We headed the short distance to the first off road transition and James was there to yell, “Pedal Paul, keep pedaling!” We ran along the edge of the section and turned down the long descent behind the Velodrome to the turn where Tyler had speed-dismounted earlier. I on and off rode brakes down the hill, and made the corner at a speed I was comfortable with. I know, comfortable doesn’t win races (and neither do brakes) but I wanted to get through the race as I best knew how, and not slamming into the ground seemed like a good plan for me, especially on my first Crusade race.
After climbing the next quick hill, heading through the tight slow turns through the trees, and down through the long dirt and gravel area behind the parking lot I remembered what Ron Strasser had yelled at me at Heiser, “remember to recover where you can!” Tyler had also pointed out this very section and said it was a decent place to recover, and then crank, crank crank, when coming out of the turn at the bottom. Seemed like good advice, and I tried to do it each lap. The next section was bumpy and bone jarring, and probably the cause of all the back pain complaints I’ve heard throughout the week.
Before long, we had cruised by the tents, turned 180 back along some more bumpy course (the grass was less bumpy than the actual path), into some more gravel, then a quick turn on the pavement, and down along the pit area. After the pit section, was the grand run up hill, where I actually felt great each time I ran up it. In fact, making that a part of my regular practice helped me in being able to pass folks with my bike on my shoulder.
After the run up, we rode into the Velodrome, did some tight cornering, and into our first barriers. I don’t hit these at top speed, but the speed works for me, and I feel confident and comfortable over them…no crashes or issues on either sets of barriers throughout the race. Back out of the Velodrome, up a slick hill, up and down over the off camber area, and then onto the next set of barriers, more pavement, and then off the bike to run up the concrete switchback stairs.
Around the 2nd lap, I realized I hadn’t eaten before the race. I had half a bowl of oatmeal at 5:30, but nothing after. My stomach was yelling at me, and my head was a little light, but overall, I actually felt STRONGER than I had the day before. It didn’t make sense to me that I’d have to very intense days, long hours, race hard one day, and actually feel better the next day. I’m sure there’s a science in there, but for whatever reason, I just took it and rode as hard as I could. Next thing I knew, we got the 1 lap to go, and then it was over. Just like that.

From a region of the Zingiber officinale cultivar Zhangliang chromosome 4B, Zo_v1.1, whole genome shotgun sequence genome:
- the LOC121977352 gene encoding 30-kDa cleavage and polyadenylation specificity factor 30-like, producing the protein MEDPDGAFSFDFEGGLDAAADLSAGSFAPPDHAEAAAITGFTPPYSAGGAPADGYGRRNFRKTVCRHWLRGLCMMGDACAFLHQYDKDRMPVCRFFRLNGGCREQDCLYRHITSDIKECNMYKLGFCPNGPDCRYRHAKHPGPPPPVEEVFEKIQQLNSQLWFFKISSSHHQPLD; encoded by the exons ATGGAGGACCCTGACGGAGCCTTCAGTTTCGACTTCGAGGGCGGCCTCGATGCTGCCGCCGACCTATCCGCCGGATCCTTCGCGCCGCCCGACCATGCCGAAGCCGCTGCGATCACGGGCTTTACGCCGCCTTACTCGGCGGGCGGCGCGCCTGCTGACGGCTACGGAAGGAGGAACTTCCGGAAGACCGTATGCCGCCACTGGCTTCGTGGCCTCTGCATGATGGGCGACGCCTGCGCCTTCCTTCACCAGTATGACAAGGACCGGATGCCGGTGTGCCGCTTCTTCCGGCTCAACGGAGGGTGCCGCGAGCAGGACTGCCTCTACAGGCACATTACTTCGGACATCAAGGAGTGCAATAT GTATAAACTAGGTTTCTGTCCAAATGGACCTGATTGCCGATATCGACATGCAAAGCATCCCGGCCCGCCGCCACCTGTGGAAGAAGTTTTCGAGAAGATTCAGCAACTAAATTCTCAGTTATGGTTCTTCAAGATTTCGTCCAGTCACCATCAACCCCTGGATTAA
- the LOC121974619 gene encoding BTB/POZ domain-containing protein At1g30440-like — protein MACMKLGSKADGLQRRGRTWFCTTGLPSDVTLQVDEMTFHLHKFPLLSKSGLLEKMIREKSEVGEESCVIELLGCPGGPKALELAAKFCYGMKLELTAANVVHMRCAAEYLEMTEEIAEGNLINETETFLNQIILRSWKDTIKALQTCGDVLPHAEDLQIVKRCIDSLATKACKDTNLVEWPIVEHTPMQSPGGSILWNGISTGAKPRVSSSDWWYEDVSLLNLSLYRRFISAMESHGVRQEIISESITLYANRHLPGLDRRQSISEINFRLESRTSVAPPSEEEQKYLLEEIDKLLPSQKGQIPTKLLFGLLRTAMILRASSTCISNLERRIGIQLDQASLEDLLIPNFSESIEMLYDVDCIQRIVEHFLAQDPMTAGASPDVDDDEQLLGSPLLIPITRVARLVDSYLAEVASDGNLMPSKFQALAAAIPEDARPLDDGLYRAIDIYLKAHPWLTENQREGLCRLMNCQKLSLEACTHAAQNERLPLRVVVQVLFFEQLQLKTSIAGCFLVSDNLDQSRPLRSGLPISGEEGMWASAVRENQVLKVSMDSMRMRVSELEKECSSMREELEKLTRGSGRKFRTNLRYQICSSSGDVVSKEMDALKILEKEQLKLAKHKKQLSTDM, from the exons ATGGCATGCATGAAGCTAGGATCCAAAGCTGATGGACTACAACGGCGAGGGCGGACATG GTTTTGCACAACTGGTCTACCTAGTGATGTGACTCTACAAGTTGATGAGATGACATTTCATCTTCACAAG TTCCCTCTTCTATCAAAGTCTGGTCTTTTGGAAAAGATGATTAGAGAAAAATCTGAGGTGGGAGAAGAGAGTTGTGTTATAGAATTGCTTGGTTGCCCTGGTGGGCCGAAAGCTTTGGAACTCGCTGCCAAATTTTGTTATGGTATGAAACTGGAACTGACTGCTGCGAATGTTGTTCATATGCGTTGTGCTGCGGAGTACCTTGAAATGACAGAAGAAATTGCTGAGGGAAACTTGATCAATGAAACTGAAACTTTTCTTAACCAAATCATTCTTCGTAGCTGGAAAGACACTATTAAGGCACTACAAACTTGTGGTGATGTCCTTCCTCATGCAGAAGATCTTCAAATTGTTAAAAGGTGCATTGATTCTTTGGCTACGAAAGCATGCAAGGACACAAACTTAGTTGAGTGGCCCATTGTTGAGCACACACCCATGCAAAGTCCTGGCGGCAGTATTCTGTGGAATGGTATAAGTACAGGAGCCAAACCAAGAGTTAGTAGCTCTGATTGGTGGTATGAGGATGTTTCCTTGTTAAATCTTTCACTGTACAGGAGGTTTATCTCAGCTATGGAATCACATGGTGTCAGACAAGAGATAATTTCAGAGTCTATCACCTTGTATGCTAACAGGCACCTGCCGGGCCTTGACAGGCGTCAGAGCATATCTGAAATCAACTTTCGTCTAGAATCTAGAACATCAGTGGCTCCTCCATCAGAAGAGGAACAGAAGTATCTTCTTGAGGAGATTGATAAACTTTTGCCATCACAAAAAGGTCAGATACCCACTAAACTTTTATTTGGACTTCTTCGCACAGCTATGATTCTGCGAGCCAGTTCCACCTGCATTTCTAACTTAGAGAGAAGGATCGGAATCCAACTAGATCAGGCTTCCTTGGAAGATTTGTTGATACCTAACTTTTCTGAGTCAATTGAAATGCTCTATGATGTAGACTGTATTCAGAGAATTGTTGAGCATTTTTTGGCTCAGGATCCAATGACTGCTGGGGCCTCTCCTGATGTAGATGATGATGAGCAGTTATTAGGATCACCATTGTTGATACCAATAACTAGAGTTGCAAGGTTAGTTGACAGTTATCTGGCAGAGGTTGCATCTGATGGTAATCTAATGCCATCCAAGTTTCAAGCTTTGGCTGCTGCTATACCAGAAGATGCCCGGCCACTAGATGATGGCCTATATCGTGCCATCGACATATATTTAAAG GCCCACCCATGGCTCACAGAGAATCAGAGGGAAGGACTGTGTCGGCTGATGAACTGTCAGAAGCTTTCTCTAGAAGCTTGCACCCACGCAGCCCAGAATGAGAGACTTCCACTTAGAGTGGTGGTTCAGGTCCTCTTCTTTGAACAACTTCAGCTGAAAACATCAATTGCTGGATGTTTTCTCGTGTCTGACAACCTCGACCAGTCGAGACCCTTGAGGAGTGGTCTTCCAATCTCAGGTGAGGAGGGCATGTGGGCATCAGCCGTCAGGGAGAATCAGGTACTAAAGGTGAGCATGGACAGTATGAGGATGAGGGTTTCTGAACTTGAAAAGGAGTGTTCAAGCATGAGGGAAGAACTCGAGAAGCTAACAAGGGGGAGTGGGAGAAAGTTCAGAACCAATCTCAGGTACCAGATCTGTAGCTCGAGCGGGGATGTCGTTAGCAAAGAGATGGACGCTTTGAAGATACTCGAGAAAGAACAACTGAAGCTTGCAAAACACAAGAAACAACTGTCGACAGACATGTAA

How’d I finish? 112 out of 142. I’m actually very pleased with that. I can only go up from there, and I did it on the second day of racing in a row, in my very first cross racing weekend ever. At the risk of too much team love in too many posts in a row, I won’t go on about the rest of the team…suffice to say, it was a great weekend of racing, and I’m officially hooked. Watching the rest of the team race, eating waffles with Tyler, tailgating with the team, cheering everyone on, shooting photos, and hanging out after the race…seriously a great day! Looking forward to Rainier (but maybe not so much this hill I keep hearing about….)
Alpenrose Wrap Up Links
My flickr photo page for Alpenrose here.
Wend Blog Cyclocross Diaries thanks to my buddies Heidi and Eric (embeded below)
Crank My Chain Alpenrose Video
Yakima Bike Vigilantes Helmet Cam video – Great if you’ve never been on a cross course before